We have all heard stories of persistence paying off.  The business owner who grants the interview to the kid who contacted him every other day for a year.  The sales person who followed up months or years after initially not winning the business.  The relationship that was developed after initial non-responses (just ask my wife 😊). 

More often than not, the person you are waiting for became sidetracked with other priorities and just needed a gentle reminder.  “Hello, just following up with you on……” or perhaps “Hello, I recognize this is likely a busy time of the month for you, is there a particular time I could reach out to you to move this forward?”  That’s usually all that it takes.   Other times the request can be deeper and requires additional reminders and inquiries.  Let’s call that nudging.  But in the end, you get your response and you complete your task.

In business, a follow up every 2-3 days is sufficient.  I get it!  You don’t want to be a pest!  So let the situation dictate the frequency and need for the follow up.  Also, in this age of texts and emails, let’s not forget the power of the phone call!!  (This may be its own blog post later!)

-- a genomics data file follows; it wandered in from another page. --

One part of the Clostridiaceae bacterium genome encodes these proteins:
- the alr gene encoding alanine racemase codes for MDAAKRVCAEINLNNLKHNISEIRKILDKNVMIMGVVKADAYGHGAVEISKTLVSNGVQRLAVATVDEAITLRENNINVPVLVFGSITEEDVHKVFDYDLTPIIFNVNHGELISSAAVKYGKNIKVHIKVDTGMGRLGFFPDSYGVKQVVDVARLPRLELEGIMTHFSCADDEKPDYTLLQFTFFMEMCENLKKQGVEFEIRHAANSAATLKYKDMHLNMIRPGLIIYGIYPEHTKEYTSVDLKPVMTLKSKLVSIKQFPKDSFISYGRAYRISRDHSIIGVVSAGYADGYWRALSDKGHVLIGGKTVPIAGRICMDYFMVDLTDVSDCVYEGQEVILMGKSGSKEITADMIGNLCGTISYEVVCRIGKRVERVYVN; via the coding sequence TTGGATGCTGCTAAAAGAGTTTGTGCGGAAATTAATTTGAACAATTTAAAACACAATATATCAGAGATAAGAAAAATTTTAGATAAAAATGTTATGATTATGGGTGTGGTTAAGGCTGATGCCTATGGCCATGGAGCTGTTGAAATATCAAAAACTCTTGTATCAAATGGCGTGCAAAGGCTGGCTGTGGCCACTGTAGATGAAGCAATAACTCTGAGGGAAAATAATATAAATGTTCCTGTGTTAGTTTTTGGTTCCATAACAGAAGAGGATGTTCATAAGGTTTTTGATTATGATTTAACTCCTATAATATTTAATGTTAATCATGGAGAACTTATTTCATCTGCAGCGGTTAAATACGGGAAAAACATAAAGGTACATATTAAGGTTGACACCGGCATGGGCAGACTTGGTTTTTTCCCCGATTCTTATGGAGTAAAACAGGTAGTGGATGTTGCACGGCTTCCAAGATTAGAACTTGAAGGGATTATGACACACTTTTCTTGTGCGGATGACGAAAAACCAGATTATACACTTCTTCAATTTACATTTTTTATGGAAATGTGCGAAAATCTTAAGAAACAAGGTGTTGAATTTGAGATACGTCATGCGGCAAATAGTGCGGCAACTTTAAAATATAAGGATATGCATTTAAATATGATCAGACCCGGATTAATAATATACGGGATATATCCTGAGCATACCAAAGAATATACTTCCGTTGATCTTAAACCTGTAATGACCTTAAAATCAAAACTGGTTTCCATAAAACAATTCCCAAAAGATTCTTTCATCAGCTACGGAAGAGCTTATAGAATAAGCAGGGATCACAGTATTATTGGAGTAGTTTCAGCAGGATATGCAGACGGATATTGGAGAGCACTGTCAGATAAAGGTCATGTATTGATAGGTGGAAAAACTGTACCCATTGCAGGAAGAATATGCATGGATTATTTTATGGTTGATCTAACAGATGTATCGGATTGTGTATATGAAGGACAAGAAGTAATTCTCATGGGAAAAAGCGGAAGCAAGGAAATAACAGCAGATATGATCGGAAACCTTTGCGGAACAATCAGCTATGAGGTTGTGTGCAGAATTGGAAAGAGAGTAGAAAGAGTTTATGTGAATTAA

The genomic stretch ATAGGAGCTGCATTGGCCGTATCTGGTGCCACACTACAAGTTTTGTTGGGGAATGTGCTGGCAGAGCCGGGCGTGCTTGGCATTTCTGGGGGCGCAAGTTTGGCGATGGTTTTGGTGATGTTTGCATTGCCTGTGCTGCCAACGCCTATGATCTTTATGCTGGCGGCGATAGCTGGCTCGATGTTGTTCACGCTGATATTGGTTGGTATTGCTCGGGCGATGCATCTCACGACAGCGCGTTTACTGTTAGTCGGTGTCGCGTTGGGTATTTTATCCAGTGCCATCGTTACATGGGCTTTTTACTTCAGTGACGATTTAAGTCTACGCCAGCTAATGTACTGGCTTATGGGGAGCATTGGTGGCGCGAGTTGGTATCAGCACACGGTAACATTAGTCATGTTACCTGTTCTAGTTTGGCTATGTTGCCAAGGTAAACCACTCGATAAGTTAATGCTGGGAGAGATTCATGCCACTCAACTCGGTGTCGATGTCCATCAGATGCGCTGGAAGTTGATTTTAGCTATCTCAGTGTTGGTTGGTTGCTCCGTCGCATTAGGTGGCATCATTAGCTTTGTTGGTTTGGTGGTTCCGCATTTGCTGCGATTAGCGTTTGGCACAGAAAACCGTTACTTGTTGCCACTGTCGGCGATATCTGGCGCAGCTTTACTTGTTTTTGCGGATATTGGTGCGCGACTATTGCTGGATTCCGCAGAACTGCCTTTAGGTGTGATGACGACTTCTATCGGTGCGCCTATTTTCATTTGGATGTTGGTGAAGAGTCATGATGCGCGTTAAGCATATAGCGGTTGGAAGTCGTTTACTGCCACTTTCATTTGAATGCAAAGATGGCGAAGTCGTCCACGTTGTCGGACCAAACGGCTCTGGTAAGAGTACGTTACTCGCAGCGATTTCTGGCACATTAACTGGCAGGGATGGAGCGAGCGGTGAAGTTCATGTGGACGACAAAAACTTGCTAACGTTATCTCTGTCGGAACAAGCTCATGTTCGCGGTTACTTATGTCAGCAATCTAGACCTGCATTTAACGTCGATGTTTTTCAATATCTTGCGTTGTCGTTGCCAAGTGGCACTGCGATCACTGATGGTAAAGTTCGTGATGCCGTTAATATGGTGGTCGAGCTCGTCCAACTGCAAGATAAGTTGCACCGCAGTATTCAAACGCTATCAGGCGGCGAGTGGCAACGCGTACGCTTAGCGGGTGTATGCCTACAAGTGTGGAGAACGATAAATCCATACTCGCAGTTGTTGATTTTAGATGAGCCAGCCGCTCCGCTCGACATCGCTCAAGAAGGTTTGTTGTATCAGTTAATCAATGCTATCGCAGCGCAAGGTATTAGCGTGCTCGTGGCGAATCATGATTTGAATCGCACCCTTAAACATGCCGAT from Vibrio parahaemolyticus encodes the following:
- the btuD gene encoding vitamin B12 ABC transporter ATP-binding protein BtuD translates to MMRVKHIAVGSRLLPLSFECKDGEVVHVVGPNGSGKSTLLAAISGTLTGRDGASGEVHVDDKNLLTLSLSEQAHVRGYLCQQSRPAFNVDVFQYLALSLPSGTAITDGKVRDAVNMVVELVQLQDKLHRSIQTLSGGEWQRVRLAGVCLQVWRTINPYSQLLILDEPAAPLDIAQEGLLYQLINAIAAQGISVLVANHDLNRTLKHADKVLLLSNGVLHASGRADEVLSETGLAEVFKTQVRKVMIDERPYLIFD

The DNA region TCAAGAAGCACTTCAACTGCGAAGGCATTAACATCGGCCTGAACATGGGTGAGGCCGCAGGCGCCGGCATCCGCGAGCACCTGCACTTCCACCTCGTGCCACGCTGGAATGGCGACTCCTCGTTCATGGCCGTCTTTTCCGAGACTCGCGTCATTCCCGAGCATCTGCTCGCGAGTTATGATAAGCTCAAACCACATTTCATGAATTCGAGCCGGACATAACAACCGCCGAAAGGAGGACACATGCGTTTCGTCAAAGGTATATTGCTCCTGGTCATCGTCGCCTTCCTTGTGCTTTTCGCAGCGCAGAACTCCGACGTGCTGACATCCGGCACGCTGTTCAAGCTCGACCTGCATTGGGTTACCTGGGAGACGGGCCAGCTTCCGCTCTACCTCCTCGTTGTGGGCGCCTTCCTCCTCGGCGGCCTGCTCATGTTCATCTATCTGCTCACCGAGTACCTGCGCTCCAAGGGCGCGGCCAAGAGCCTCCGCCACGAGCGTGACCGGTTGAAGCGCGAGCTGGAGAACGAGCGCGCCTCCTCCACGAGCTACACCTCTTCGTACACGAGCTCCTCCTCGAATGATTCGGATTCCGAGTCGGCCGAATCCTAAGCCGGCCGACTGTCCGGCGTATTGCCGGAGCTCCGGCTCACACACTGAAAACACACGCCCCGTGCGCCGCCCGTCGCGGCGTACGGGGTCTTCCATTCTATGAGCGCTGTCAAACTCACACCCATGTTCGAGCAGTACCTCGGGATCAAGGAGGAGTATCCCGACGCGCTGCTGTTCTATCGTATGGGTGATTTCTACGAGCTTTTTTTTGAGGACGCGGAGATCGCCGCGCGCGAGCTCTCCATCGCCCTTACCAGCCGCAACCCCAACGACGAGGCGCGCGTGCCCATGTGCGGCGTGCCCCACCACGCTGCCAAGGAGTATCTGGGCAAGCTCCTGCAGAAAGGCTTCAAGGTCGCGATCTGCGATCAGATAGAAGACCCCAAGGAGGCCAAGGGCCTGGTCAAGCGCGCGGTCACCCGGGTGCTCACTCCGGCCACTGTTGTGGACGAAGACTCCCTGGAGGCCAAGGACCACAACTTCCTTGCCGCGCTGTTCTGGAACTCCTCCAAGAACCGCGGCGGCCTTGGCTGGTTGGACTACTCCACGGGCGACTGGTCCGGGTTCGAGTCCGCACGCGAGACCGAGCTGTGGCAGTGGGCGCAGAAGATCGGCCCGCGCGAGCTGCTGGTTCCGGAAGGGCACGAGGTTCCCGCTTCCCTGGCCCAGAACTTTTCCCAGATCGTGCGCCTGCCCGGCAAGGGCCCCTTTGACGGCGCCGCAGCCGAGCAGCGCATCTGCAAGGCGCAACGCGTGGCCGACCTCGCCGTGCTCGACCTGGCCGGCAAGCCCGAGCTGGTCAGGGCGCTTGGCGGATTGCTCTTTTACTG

If you observe the successful, they are not afraid to follow up but most importantly, they don’t forget to or leave it be.  Figure out the method that works for you to keep open items at the top of your list.  For some it is a calendar alert or a to do list or perhaps an email in your inbox that stays there until the item is brought to fruition.  This simple task takes rather little time, effort or cost but can be the difference between your success and other’s failures.

Jim Okamura, President FSTC

The posts expressed are views of FSTC and are not intended as advice or recommendations. For informational purposes only.